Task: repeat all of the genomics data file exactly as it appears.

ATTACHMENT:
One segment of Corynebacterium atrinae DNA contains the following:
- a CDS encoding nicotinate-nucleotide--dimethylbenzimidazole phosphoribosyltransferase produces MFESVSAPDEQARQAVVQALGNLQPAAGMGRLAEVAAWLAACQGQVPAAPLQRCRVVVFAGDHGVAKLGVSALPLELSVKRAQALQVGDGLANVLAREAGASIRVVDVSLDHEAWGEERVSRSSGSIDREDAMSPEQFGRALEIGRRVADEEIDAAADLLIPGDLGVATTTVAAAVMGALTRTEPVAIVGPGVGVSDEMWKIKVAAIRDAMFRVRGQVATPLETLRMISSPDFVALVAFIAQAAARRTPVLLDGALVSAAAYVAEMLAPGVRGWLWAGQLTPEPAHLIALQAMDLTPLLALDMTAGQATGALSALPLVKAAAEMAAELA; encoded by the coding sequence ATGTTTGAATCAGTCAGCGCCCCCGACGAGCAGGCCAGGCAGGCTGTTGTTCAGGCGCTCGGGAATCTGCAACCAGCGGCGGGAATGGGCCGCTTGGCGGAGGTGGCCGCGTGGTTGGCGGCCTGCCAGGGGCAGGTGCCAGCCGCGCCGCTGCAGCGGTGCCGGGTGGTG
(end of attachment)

One segment of Corynebacterium atrinae DNA contains the following:
- a CDS encoding nicotinate-nucleotide--dimethylbenzimidazole phosphoribosyltransferase produces MFESVSAPDEQARQAVVQALGNLQPAAGMGRLAEVAAWLAACQGQVPAAPLQRCRVVVFAGDHGVAKLGVSALPLELSVKRAQALQVGDGLANVLAREAGASIRVVDVSLDHEAWGEERVSRSSGSIDREDAMSPEQFGRALEIGRRVADEEIDAAADLLIPGDLGVATTTVAAAVMGALTRTEPVAIVGPGVGVSDEMWKIKVAAIRDAMFRVRGQVATPLETLRMISSPDFVALVAFIAQAAARRTPVLLDGALVSAAAYVAEMLAPGVRGWLWAGQLTPEPAHLIALQAMDLTPLLALDMTAGQATGALSALPLVKAAAEMAAELA; encoded by the coding sequence ATGTTTGAATCAGTCAGCGCCCCCGACGAGCAGGCCAGGCAGGCTGTTGTTCAGGCGCTCGGGAATCTGCAACCAGCGGCGGGAATGGGCCGCTTGGCGGAGGTGGCCGCGTGGTTGGCGGCCTGCCAGGGGCAGGTGCCAGCCGCGCCGCTGCAGCGGTGCCGGGTGGTG